He pointed to an annual survey by the employer review website Glassdoor ranking the best-paying entry-level jobs, and data scientist ranks in first place. It also scores high in overall job satisfaction and the number of available positions.

“The question is, in this race for talent are we hiring statisticians or are we hiring econometricians or are we hiring accountants?” said Thomson. “And the answer is yes. Today's accountant in business is not yesterday's and won't be tomorrow's. So we need to upskill, upskill, upskill. That really is the message.”

Accountants need skills to assess the reliability of the data they are seeing from the technology their organizations are using. A recent survey by BlackLine found finance teams don’t trust their own data half as much as the C-suite does. Nearly seven in 10 respondents believe their organization has made significant business decisions based on inaccurate data.

“There are always going to be challenges with data integrity and data quality,” said Thomson. “That will always be an issue, especially as you get into the world of non-financial reporting, with sustainability and integrated reporting, where the data could be more qualitative and not as driven by the ledger. Blockchain, which I've often heard referred to in some of the hype as the truth serum for distributed ledgers, could be very helpful in terms of data quality across various intermediaries. But for sure, the data and the analysis of the data and making insightful conclusions that also have foresight and tell the organization something different than the data at first glance would tell you, is absolutely a needed expectation. There are different levels of data analytics. I'm actually a mathematician and statistician who became an accountant finance person, and I think the analytics we do today is possibly adequate for today, but definitely not adequate for what we're facing in the future, where there will be some replacement of jobs and tasks in our profession. And if we don't upscale to more advanced data science and data analytics using visualization techniques and data mining, then we're going to lose relevance and influence.”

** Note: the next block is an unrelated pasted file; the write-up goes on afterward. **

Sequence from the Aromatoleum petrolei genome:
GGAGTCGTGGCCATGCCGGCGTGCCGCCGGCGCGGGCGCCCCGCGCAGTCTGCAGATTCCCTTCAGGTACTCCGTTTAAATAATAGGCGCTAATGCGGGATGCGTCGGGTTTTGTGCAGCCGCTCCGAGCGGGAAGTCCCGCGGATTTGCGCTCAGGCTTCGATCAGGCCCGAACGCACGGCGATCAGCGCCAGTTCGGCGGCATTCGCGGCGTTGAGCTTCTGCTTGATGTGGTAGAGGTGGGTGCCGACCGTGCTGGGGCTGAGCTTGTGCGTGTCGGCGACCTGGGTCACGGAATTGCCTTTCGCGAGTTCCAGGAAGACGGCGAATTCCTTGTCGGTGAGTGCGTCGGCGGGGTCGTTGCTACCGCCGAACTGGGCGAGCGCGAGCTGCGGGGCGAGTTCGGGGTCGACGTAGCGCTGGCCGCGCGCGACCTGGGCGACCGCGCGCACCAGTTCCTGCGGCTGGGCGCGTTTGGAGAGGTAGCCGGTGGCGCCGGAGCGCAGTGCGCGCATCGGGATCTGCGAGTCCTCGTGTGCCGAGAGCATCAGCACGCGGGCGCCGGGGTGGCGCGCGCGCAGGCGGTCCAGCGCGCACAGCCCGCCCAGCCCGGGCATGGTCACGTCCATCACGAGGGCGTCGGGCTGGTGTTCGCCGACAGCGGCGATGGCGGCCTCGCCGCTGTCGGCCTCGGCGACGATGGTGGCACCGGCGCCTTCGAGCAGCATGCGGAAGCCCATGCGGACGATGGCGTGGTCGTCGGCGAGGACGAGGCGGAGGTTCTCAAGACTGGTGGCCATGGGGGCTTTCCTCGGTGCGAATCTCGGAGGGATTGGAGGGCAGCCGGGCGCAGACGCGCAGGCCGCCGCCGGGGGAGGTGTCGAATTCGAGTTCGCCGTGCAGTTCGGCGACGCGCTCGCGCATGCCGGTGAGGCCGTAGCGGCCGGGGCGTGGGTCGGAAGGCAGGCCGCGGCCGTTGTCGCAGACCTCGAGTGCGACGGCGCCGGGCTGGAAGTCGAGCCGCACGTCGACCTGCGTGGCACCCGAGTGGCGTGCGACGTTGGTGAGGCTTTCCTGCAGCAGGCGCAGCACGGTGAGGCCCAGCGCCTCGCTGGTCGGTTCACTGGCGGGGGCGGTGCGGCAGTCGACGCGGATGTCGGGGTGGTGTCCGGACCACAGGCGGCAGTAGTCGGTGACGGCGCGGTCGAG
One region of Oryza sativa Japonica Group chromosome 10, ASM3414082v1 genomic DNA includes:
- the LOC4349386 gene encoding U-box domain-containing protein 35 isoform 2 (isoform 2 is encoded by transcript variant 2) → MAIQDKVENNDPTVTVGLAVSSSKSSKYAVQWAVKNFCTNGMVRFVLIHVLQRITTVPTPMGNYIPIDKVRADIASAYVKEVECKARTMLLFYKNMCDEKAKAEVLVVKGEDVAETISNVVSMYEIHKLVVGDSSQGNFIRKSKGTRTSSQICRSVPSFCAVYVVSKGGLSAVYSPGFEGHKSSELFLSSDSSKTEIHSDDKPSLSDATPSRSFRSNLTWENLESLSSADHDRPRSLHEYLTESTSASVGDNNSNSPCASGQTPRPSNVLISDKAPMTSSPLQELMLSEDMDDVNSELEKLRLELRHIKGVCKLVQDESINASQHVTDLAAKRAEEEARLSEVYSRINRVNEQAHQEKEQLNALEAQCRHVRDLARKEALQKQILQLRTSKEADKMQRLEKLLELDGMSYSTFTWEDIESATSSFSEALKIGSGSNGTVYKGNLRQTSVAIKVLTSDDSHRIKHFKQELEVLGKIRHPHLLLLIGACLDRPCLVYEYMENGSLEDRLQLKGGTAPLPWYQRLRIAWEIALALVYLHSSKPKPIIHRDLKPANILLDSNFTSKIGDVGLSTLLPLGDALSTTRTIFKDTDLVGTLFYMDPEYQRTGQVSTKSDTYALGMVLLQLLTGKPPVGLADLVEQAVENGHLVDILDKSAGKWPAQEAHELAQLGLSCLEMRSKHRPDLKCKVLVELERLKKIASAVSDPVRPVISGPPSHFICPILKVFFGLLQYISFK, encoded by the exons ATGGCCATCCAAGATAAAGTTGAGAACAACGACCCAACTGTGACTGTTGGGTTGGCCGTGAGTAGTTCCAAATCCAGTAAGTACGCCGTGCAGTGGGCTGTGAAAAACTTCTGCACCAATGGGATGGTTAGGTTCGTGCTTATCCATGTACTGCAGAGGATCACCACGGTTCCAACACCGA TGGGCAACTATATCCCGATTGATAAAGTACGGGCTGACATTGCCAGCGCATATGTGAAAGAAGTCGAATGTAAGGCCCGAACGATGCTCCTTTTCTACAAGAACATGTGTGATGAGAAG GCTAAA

Technology know-how has become a pressing need in the accounting profession. “We view this as a call to action with a sense of urgency,” said Thomson. “Everybody is talking about the new technologies and upskilling and analytics. But when you take a bigger look at the profession and the longevity and sustainability of the profession, its relevance and influence, it’s a call to action. If you look at our profession today, we are absolutely adding value, relevance and influence. It is a moderately attractive profession for millennials. STEM programs are the more sexy and attractive ones in science, technology, engineering and mathematics, so we've got work to do both on the inflow of millennials into our great profession, but also the future relevance. Every expert in the world is saying over the next 10 years, including now, jobs’ past activities will go away due to RPA, etc. Do we want to be a profession that shrinks and contracts? Or do we want to be a profession that embraces technology at all levels of the organization, at all age groups, and uses technology to create an even more relevant and influential profession? And that comes down to change, perhaps in areas that we're not as comfortable with learning about, whether it's statistics or modeling or advanced predictive technologies. Those are things that we must embrace if we're to increase relevance and influence in a digital age.”